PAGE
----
This song was extra-special to us. Aside from beautifully capturing some of my key parenting strategies (spend lots of time with your kids and don’t be afraid to get into their world, and prepare them to go off with a great guy for life a la Genesis 2), my daughter actually had the role of Cinderella in a ballet when she was a Senior. And in a nepotism-at-its-best manner, I played her father onstage. So this was the perfect song for our dance.
I have to admit that when I first heard this Stephen Curtis Chapman song on the radio I quickly turned it off, thinking it was too sentimental. Then when she was going to play Cinderella my wife encouraged me to listen to it. It has become one of my favorites since then. And we love the Viennese Waltz dance that goes with it.
I danced with Cinderella . . . three minutes of Heaven. Thanks be to Jesus!
Take your roles as husbands and fathers very seriously. You’ll be glad you did.
No, not moron ballroom dancing, although that’s what I sometimes feel like when learning new steps.
I wanted to follow up on my original post with some additional thoughts on the hobby we started two years ago to celebrate our 25th anniversary.
We take lessons several times a week (they have group classes nightly from Tuesday through Saturday and we take at least one private lesson per week) and venture out at least a month. Our favorite place is in the Heights where they have big band music and a variety of dances. It is a great deal — only $11 per person and you can bring your own snacks and drinks.
We are taking at a Fred Astaire studioclose to our house. We’ve been really pleased with the instructors. Very thorough and friendly. If you tell them we referred you it is only $25 for a startup package with two private lessons and one group lesson (and they give us a free lesson). It is $50 without a referral.
One tip that could really help you: Once you’ve learned a step, make a video from your camera phone of your instructor showing your partner. Then you can watch the steps and know you are practicing it correctly. There have been many times when I thought I remembered it correctly but ended up practicing the wrong thing, which takes twice as long to un-learn then re-learn.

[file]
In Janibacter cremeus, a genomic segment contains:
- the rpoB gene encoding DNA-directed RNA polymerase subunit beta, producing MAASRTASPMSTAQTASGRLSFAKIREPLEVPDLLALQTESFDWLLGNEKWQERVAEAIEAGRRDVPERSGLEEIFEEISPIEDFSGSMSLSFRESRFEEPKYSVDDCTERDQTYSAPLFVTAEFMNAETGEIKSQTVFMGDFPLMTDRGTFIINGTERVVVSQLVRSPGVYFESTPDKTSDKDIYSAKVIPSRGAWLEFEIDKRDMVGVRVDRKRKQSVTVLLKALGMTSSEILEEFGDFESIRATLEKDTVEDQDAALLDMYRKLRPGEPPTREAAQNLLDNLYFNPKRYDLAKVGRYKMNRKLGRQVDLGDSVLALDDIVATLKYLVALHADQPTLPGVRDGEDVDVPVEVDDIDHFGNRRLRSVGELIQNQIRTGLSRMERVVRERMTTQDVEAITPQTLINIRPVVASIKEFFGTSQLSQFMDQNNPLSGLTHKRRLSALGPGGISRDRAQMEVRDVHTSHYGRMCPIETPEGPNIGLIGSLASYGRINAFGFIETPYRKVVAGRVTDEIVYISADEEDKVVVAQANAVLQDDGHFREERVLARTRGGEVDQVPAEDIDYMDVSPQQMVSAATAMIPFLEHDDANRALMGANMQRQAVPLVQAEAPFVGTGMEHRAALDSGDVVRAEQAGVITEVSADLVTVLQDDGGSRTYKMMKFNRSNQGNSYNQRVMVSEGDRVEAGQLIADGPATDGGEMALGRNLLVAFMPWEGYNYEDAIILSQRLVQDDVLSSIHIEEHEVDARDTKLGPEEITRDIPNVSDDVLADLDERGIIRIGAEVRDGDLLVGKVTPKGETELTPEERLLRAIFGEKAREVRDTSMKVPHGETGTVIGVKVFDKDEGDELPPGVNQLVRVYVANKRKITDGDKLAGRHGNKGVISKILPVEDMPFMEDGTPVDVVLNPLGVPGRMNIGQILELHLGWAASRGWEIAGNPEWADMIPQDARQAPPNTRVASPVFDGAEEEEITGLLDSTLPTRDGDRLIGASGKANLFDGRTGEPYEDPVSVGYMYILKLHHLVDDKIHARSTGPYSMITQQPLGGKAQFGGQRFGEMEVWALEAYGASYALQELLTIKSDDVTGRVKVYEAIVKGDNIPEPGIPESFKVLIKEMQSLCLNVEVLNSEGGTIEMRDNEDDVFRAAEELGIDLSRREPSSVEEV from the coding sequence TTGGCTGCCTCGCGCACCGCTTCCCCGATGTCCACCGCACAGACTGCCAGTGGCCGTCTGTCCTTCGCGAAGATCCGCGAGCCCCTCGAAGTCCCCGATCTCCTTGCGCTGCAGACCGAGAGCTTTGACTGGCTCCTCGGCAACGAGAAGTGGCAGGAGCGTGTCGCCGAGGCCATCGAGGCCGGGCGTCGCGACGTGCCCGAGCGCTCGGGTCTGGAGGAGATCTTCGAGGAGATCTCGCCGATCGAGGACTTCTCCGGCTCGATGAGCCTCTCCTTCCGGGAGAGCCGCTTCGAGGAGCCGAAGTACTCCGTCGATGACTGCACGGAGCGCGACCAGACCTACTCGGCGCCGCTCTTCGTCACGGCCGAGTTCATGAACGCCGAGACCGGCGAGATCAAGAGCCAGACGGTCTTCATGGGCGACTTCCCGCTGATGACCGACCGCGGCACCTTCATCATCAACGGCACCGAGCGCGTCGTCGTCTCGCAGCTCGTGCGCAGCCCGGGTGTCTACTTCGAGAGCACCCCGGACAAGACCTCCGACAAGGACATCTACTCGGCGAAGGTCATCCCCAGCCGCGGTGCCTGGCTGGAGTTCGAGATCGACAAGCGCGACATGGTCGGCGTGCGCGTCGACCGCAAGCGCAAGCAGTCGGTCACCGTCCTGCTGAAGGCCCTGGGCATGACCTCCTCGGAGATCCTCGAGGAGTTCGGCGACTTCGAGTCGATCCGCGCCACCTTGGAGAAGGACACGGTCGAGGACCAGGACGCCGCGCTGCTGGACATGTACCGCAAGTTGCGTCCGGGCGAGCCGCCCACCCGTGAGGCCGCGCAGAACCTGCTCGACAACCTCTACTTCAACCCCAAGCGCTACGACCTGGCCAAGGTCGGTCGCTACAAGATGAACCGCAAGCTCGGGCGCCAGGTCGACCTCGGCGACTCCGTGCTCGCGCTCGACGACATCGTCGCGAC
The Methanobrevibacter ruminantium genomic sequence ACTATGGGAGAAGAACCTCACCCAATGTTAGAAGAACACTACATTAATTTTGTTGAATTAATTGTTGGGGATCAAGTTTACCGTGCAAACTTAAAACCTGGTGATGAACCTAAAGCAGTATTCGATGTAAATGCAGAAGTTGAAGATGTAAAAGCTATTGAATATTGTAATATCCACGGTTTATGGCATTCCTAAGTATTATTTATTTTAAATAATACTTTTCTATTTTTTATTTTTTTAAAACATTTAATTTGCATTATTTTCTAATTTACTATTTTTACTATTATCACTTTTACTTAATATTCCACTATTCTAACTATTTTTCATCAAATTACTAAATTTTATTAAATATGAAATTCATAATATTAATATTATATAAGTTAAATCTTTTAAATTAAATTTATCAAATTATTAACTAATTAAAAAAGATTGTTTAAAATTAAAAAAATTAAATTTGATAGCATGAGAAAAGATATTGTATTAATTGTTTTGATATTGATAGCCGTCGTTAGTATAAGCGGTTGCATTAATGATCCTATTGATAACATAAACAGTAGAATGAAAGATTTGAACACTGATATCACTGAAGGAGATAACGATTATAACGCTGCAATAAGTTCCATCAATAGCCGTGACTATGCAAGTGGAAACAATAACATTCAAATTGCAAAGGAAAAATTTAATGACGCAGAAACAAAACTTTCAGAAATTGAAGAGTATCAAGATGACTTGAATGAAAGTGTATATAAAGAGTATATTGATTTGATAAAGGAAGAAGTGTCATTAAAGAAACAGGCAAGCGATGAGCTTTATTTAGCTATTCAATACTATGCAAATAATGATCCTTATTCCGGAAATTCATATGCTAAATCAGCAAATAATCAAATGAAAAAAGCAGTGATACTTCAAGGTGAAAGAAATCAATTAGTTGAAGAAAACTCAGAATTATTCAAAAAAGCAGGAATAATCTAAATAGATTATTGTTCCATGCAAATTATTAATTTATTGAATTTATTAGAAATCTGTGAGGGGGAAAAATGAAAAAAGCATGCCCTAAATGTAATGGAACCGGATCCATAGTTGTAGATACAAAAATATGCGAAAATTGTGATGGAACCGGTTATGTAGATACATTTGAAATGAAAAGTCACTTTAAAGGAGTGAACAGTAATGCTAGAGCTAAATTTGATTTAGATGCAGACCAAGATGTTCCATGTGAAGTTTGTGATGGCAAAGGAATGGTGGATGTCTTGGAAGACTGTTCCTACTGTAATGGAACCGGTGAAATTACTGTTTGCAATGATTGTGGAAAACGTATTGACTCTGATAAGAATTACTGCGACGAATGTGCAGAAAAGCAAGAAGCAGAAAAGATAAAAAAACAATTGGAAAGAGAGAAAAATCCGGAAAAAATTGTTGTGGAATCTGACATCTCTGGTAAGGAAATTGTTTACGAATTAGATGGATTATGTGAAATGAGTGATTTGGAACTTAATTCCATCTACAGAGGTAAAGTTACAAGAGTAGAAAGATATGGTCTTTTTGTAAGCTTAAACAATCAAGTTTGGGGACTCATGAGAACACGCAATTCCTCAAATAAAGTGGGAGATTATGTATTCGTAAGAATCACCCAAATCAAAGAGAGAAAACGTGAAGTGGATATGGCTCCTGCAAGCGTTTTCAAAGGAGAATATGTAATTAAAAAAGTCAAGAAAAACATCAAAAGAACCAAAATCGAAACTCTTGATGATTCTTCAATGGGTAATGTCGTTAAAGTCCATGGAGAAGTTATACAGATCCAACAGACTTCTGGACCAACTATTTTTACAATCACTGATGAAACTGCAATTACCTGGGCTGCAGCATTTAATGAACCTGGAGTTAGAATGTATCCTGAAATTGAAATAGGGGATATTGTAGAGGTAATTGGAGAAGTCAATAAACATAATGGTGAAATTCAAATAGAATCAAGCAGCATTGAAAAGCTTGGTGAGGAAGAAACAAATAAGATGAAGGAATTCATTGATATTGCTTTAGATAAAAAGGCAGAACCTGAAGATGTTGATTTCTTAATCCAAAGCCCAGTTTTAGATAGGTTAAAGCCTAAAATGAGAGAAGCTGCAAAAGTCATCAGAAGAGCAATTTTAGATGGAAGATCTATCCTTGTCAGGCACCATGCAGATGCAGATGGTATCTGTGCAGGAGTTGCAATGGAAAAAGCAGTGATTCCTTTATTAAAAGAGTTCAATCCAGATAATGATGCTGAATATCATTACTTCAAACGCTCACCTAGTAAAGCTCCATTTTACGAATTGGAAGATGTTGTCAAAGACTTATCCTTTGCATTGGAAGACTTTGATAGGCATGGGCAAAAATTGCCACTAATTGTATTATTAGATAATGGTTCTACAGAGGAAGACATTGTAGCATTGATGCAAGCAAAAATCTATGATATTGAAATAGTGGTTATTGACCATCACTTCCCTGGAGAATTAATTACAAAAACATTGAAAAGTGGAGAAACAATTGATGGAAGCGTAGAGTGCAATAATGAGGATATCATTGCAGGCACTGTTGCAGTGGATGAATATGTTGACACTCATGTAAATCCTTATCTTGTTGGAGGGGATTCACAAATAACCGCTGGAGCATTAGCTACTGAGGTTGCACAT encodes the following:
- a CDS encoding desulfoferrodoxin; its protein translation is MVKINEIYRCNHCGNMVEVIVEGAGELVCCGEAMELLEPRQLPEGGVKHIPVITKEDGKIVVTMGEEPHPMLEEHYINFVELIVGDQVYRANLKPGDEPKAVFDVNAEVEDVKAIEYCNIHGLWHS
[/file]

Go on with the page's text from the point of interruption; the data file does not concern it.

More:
Also – and I realize this goes in the Captain Obvious category — it makes a huge difference if you practice new figures. It doesn’t have to be a lot of time, just a few minutes on a couple occasions as close to when you learned the steps as possible.
And note that dancing makes you smarter! Seriously, a New England Journal of Medicine discovered that something about the rapid-fire decision making involved in some forms of dancing has a profoundly more significant impact on reducing dementia than other forms of exercise, and even twice as much as reading.
Mary left this fantastic comment on the last post:
I just got back from a ballroom dance party. Love it! It’s good exercise, fun, mentally stimulating, expressive, and it makes me happy.
It also teaches me a lot about the Christian marriage dynamic. In ballroom dancing, as in Christian marriage, the man leads, and the woman follows his lead. They work together as a team, both being equally important and necessary to the dance, but with distinct roles. The man needs to lead gently, but firmly, making his intentions clear and doing his best to bring the best out of his dance partner. The woman follows the man’s leading, being sensitive to what direction he is taking her in and going with the flow of the movement he initiates. Much courtesy and grace is needed from both parties. Both will make mistakes. The key to getting the best out of one’s dance partner is encouragement for what they do right, coupled with diplomatic suggestions for improvement. Without the encouragement, the suggestions for improvement don’t go down as well. If one party gets the dance completely wrong, the other party has to stop them and gently indicate what it should be. Sometimes, there are times when the man gets the timing wrong. The woman can help him with the timing. But at other times it’s best to just keep going with the beat in his head. It feels frustrating sometimes but it works out better than struggling with your dance partner.